INDIANA'S DEPARTMENT of Natural Resources (DNR) is transforming the state's entire supply chain of hunting, trapping and fishing licenses, thanks to its new Internet Point of Sale (IPOS) sport licensing system and online portal.
Incremental improvements to DNR’s existing system would not have been sufficient, says John Ryan Jr., director of accounting for Indiana’s DNR, adding that the process had to be streamlined from end to end. “Improving any aspect of the manual system would have only highlighted the remaining inefficiencies,” he says. “What we needed was a transformation of the entire supply chain.”
The timing was certainly right for such an update to one of the state’s core business processes. The need for quicker, more accurate reporting was rapidly becoming a requirement for investing scarce funds wisely. This, combined with grumbling from retailers and the difficulty of expanding the number of retailers involved, drove the state to put its inefficient processes in the crosshairs.
The benefits of IPOS aren’t just anecdotal. DNR has saved more than $400,000 up front as it no longer needs to print and mail license books to retailers. The total cost reduction for the next three years is expected to exceed $3 million. Since January 2005, the system has processed over 450,000 licenses.
The program is particularly appealing to large retailers looking to generate additional consumer traffic and longer visits to their stores, since the cost to join the program is low and the management is automated. Major chains, including Wal-Mart, K-Mart and Marsh Supermarkets, have signed on to the new process. From the state’s perspective, such distribution translates into customer convenience and choice when it comes to buying a license.
“We had been hearing for some time from our customers that Kentucky, Missouri and Illinois had computerized systems for selling licenses,” says Laurie Schwartz, owner of Schwartz’s Bait & Tackle in Noblesville, Ind. “When DNR indicated they were planning to roll out a Web-based system, we immediately volunteered to be a test site.”
Prior to IPOS, the process of providing licenses was expensive and cumbersome for the retailers and frustrating for the customers. Retailers had to decide which of the more than 25 license types they would sell. Plus, they had to estimate license sales, secure funding to prepay or purchase a bond (which was held as collateral against license revenue), procure and secure an inventory of paper licenses, and record every transaction manually using a 104-year-old carbon-paper-based ledger system.
“The paper-based system was a real hassle,” says Brian Nobbe, proprietor of 52 Pik-Up in Brookville, Ind. “During the beginning of the busy season, we would sometimes have as many as five employees processing licenses to keep up with customers. It took several minutes per transaction.”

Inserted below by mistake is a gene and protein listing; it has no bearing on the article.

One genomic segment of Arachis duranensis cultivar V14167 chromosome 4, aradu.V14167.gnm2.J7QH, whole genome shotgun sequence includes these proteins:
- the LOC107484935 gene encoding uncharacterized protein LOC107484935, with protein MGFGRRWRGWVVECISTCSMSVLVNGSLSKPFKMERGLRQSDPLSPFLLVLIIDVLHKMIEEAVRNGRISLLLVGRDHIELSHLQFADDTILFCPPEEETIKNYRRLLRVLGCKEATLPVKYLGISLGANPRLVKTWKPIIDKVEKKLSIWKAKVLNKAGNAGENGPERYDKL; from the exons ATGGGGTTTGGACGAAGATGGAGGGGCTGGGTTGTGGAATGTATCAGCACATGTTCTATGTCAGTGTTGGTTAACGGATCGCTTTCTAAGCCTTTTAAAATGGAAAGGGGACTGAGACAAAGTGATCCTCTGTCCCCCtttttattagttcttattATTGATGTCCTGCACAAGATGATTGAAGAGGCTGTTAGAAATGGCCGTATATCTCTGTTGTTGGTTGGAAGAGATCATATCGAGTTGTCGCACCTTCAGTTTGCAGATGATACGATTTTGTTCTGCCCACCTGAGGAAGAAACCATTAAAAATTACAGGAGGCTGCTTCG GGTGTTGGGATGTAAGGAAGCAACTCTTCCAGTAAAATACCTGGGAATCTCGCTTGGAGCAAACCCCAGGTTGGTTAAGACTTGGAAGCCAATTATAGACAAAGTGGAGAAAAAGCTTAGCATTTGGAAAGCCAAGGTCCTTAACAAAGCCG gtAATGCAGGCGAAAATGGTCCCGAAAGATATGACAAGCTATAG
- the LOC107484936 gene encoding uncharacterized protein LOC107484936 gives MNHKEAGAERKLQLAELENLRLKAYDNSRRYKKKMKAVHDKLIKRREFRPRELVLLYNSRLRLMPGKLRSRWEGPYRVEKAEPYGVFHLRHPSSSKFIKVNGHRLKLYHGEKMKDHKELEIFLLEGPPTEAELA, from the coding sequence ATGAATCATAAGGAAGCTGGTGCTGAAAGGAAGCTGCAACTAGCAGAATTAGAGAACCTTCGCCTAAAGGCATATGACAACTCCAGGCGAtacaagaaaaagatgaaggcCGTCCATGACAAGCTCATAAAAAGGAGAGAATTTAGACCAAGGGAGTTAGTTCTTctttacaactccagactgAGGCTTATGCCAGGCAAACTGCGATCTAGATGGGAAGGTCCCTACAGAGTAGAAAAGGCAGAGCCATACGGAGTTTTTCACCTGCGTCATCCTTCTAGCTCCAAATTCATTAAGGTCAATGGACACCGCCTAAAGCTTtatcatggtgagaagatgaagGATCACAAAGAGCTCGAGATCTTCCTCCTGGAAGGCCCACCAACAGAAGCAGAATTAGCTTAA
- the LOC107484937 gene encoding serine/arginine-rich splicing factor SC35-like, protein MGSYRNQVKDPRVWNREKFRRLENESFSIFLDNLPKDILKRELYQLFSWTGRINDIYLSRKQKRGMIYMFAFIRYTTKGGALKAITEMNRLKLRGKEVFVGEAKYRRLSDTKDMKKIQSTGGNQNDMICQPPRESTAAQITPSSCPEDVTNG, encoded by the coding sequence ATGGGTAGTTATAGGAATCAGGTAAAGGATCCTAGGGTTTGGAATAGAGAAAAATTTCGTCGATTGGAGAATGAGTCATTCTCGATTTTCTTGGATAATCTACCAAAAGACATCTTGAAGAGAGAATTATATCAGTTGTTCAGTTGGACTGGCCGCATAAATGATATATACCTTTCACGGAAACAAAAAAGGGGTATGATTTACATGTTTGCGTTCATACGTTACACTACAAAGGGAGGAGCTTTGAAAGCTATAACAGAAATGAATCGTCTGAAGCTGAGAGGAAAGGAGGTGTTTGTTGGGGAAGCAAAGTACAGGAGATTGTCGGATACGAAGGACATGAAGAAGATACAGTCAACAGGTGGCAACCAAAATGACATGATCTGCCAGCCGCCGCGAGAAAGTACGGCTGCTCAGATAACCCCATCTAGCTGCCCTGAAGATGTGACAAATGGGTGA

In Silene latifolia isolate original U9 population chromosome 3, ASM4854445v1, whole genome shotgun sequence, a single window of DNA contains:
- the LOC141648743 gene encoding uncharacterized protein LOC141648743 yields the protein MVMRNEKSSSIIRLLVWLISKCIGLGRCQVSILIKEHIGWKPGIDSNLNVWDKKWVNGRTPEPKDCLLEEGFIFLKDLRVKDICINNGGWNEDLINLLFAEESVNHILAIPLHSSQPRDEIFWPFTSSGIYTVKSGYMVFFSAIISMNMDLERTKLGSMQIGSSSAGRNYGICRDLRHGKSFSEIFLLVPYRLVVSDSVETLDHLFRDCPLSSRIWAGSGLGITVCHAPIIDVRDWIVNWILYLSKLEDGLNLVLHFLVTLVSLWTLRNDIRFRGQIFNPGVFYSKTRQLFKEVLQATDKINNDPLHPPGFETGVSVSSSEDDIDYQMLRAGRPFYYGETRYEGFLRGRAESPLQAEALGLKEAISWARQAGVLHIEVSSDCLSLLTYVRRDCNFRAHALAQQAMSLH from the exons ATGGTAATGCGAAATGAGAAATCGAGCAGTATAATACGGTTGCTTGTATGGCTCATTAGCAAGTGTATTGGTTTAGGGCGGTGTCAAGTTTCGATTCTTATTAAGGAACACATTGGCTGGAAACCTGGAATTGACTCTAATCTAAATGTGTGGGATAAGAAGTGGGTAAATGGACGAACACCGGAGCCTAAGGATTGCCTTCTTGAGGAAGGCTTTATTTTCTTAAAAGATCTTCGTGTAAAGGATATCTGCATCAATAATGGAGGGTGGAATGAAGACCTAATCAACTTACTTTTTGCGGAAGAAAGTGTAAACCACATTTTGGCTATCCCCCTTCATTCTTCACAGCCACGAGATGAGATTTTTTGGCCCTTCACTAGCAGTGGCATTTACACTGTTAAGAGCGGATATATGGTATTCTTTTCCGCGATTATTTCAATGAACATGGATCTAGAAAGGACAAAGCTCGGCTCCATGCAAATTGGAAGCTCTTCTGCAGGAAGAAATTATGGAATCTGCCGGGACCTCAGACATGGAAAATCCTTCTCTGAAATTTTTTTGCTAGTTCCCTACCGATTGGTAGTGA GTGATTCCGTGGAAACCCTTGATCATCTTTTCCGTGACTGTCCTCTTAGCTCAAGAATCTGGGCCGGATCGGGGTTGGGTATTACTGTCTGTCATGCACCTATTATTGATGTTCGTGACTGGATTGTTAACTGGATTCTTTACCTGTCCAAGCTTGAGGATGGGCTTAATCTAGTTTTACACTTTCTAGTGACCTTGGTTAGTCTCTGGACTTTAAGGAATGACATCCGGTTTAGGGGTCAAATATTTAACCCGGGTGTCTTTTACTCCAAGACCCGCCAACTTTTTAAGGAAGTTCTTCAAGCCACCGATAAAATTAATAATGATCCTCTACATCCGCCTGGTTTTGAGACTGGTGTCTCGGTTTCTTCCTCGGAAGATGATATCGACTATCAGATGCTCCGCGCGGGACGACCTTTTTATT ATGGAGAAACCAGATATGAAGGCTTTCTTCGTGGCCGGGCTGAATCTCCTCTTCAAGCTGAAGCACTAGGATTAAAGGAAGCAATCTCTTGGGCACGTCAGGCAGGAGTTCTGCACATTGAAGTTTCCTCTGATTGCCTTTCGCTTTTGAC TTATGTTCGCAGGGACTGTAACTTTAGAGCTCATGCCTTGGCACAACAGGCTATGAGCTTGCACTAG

This inefficiency represented lost revenue. Many retailers reported that they sold licenses only as a service to customers and to stimulate additional purchases. A system that could broaden the license types for sale, eliminate the manual bookkeeping and cut the risk of booklet stock would translate directly into increased revenues.
Other inefficiencies were evident. DNR had unreliable tracking data and reporting tools for capturing license types sold and for monitoring inventory. Plus, retailers’ inventory could run into the significant six-figures. Customers could not be certain that a specific store sold the particular license they needed, or they might come across a store that had sold all of its available inventory.
The timely exchange and clearing of payments was also a source of continuing irritation between the state and the retailers. It slowed the state’s ability to obtain matching funds available from the U.S. Fish and Wildlife Service, which prevented it from accessing more than $100,000 in available funding.
Because of this, many establishments in which outdoor enthusiasts expected to be able to purchase licenses did not sell them. The startup and administrative investment was just not worth the trouble.
DNR wanted to create a highly reliable and simple-to-use system that would work for the more than 600 retail establishments where the bulk of licenses are sold, while still accommodating citizens who might want to purchase licenses online.